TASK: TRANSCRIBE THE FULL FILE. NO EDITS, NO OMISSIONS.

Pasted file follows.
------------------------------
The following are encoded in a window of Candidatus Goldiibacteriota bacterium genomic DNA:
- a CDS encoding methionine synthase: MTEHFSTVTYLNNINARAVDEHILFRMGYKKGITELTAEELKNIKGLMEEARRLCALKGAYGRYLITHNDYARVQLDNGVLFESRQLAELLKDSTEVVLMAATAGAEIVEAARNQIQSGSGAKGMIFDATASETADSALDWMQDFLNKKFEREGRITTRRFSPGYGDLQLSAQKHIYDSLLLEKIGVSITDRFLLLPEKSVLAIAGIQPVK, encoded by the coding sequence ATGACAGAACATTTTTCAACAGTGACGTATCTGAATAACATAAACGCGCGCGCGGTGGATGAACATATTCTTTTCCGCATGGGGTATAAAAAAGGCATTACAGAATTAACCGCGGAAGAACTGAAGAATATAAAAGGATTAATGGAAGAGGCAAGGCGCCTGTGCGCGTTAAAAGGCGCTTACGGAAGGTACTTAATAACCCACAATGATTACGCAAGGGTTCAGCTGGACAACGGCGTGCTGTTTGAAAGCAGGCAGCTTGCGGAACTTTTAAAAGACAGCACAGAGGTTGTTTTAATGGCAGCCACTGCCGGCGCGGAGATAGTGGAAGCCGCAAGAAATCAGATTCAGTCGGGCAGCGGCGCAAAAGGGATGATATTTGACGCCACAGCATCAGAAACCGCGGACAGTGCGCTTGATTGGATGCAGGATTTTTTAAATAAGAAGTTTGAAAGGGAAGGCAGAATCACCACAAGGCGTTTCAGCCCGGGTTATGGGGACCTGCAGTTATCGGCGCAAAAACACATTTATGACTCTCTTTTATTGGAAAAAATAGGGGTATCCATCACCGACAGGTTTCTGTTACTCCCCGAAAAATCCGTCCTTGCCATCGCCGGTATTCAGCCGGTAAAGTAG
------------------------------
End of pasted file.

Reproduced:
The following are encoded in a window of Candidatus Goldiibacteriota bacterium genomic DNA:
- a CDS encoding methionine synthase: MTEHFSTVTYLNNINARAVDEHILFRMGYKKGITELTAEELKNIKGLMEEARRLCALKGAYGRYLITHNDYARVQLDNGVLFESRQLAELLKDSTEVVLMAATAGAEIVEAARNQIQSGSGAKGMIFDATASETADSALDWMQDFLNKKFEREGRITTRRFSPGYGDLQLSAQKHIYDSLLLEKIGVSITDRFLLLPEKSVLAIAGIQPVK, encoded by the coding sequence ATGACAGAACATTTTTCAACAGTGACGTATCTGAATAACATAAACGCGCGCGCGGTGGATGAACATATTCTTTTCCGCATGGGGTATAAAAAAGGCATTACAGAATTAACCGCGGAAGAACTGAAGAATATAAAAGGATTAATGGAAGAGGCAAGGCGCCTGTGCGCGTTAAAAGGCGCTTACGGAAGGTACTTAATAACCCACAATGATTACGCAAGGGTTCAGCTGGACAACGGCGTGCTGTTTGAAAGCAGGCAGCTTGCGGAACTTTTAAAAGACAGCACAGAGGTTGTTTTAATGGCAGCCACTGCCGGCGCGGAGATAGTGGAAGCCGCAAGAAATCAGATTCAGTCGGGCAGCGGCGCAAAAGGGATGATATTTGACGCCACAGCATCAGAAACCGCGGACAGTGCGCTTGATTGGATGCAGGATTTTTTAAATAAGAAGTTTGAAAGGGAAGGCAGAATCACCACAAGGCGTTTCAGCCCGGGTTATGGGGACCTGCAGTTATCGGCGCAAAAACACATTTATGACTCTCTTTTATTGGAAAAAATAGGGGTATCCATCACCGACAGGTTTCTGTTACTCCCCGAAAAATCCGTCCTTGCCATCGCCGGTATTCAGCCGGTAAAGTAG